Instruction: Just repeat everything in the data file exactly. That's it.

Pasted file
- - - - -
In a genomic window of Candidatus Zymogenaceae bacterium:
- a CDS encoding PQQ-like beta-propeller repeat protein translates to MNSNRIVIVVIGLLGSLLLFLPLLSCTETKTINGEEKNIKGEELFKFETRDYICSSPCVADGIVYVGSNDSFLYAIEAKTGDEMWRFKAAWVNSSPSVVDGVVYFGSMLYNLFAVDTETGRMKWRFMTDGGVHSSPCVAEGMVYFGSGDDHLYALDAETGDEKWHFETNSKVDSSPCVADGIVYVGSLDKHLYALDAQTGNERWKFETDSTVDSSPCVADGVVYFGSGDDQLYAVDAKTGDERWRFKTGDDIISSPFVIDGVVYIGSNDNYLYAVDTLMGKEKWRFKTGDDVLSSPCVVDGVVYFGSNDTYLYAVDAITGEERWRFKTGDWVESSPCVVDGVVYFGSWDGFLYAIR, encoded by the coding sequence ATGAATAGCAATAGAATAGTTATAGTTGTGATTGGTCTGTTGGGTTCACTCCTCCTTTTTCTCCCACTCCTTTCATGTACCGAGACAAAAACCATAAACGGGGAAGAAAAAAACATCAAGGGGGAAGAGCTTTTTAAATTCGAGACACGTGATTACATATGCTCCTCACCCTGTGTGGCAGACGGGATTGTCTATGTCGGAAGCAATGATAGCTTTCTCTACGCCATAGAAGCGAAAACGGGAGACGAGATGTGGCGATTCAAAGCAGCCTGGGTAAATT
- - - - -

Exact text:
In a genomic window of Candidatus Zymogenaceae bacterium:
- a CDS encoding PQQ-like beta-propeller repeat protein translates to MNSNRIVIVVIGLLGSLLLFLPLLSCTETKTINGEEKNIKGEELFKFETRDYICSSPCVADGIVYVGSNDSFLYAIEAKTGDEMWRFKAAWVNSSPSVVDGVVYFGSMLYNLFAVDTETGRMKWRFMTDGGVHSSPCVAEGMVYFGSGDDHLYALDAETGDEKWHFETNSKVDSSPCVADGIVYVGSLDKHLYALDAQTGNERWKFETDSTVDSSPCVADGVVYFGSGDDQLYAVDAKTGDERWRFKTGDDIISSPFVIDGVVYIGSNDNYLYAVDTLMGKEKWRFKTGDDVLSSPCVVDGVVYFGSNDTYLYAVDAITGEERWRFKTGDWVESSPCVVDGVVYFGSWDGFLYAIR, encoded by the coding sequence ATGAATAGCAATAGAATAGTTATAGTTGTGATTGGTCTGTTGGGTTCACTCCTCCTTTTTCTCCCACTCCTTTCATGTACCGAGACAAAAACCATAAACGGGGAAGAAAAAAACATCAAGGGGGAAGAGCTTTTTAAATTCGAGACACGTGATTACATATGCTCCTCACCCTGTGTGGCAGACGGGATTGTCTATGTCGGAAGCAATGATAGCTTTCTCTACGCCATAGAAGCGAAAACGGGAGACGAGATGTGGCGATTCAAAGCAGCCTGGGTAAATT